Faddies said they rely on the BLM for the technical advice. They rely on consultants to advise them on those matters.
Matheson said he has seen in BLM reports that the BLM had some concerns about the Crandall Canyon Mine. Matheson wondered if the BLM had contacted SITLA about any of these concerns.
Faddies said they might or might not contact SITLA. SITLA tracts are inspected the same as any federal tracts. If something were amiss then SITLA would like to receive a call from the BLM. SITLA doesn't review mine plans from a safety standpoint. Other agencies have the responsibility to do that.
Matheson said they are trying to get a good feel for what the state's role should be in the mining industry. He wondered what SITLA's role could be and if they would take a more active role. "Do you see a potential role," asked Matheson.
Faddies said the short answer is that SITLA should not go there. He believes safety is everybody's responsibility and that primary safety is up to the operator. Utah did have a mine safety agency in the past and Faddies believes it is better handled by the feds. Faddies said he has been in regulatory and mine operation work for many years and MSHA has always been the agency responsible for the regulation of safety and he continues to believe that's the way it should be.
Matheson said from information Faddies has presented that SITLA's primary mission is the recovery from operators on SITLA land, but in terms of BLM; they do react with MSHA, in the course of a review, if red flags show up do people talk about it? Are systems in place to take care of that or are there ways to make it better?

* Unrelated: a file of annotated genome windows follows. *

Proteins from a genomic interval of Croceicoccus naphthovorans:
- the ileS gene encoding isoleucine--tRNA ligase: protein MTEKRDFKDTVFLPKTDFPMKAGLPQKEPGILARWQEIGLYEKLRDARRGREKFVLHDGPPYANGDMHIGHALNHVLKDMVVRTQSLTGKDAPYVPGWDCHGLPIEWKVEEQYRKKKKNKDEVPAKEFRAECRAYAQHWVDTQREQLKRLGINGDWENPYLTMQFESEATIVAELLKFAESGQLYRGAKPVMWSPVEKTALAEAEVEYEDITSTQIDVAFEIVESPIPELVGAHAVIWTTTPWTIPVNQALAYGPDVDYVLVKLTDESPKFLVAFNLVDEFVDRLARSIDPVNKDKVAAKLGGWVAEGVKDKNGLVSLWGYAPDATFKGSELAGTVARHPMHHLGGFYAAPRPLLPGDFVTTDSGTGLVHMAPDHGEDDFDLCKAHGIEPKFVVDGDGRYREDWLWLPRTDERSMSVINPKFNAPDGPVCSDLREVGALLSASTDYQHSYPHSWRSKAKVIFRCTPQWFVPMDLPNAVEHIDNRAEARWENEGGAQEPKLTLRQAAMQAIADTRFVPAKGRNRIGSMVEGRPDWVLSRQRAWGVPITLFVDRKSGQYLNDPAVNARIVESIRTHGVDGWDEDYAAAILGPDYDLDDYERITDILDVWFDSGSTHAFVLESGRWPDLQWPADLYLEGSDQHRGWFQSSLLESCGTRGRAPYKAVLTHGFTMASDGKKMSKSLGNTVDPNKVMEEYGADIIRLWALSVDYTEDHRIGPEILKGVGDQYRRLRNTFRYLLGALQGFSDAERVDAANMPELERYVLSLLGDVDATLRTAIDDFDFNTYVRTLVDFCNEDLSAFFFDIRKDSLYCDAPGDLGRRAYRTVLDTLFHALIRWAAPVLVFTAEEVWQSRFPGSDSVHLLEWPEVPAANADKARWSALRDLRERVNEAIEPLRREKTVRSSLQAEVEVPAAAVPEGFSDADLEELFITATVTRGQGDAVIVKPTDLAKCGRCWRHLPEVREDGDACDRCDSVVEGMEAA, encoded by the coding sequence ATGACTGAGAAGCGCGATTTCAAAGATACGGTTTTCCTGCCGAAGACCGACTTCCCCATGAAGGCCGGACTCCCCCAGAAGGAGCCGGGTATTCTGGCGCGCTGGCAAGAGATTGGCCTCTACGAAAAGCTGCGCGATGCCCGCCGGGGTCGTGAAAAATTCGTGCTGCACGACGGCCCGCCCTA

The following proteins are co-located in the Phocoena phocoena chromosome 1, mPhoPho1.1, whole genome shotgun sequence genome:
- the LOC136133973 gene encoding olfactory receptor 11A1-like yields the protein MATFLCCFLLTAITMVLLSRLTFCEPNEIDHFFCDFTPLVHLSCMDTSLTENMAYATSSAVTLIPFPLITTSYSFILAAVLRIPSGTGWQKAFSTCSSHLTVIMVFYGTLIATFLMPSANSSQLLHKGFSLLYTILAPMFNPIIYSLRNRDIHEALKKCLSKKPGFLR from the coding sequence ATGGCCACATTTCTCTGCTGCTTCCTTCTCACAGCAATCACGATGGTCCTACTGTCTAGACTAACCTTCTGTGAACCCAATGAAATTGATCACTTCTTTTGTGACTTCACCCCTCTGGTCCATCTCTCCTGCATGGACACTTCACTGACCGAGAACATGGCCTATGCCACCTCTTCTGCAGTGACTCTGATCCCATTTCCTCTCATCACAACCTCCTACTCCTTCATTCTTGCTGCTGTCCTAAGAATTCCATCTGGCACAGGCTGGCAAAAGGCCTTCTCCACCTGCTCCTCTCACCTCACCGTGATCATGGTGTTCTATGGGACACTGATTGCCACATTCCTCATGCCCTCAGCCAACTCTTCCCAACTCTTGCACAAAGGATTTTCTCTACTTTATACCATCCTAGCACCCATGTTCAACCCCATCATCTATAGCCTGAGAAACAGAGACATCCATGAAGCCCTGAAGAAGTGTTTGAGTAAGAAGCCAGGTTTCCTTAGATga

Faddies said, "Is there enough communication? I don't know, there are cases where more communication might help. Sometimes it's a deterrent to getting things done."
Faddies said trainees, apprentices and new workers need to have someone they can go to with their concerns. There needs to be oversight. Some people who work in the mines are similar to people in the military; they might be risk takers. They need good supervision. Miners need to depend on the technical support staff if they don't have an idea of what the pillar configuration should be.
Faddies said when he first started in mining he didn't have any idea how the pillars should be. He just hoped the rock mechanics knew their stuff....and it goes right up the line. The responsibility for safety is all through the layers. Mines are interesting. For years people have told me that open pit mines are more unsafe than other mines. I didn't believe that, but both people are right. You need to work as a team; your actions can kill an entire shift. Open pit is easier to keep out of harms way. You can walk around traffic. Nobody except God could watch out for everybody every second and keep people safe. It's no different than an infantry assault. We can't accept accidents in mining. Nobody wants anybody hurt. No one working across the state, no foreman wants anyone hurt. Safe mines are productive mines. How does the boy get help? Call MSHA. If someone calls SITLA we would call MSHA and tell them a problem had been reported. It wouldn't do any good for a SITLA man to check; they aren't qualified.
David Litvin, commission member said their efforts lie in making sure a Crandall Canyon never happens again in the future. We still don't know what led to the tragedy there. When we look at the safety system, MSHA is primary for operator safety. Is the system done properly or is it in need of repair?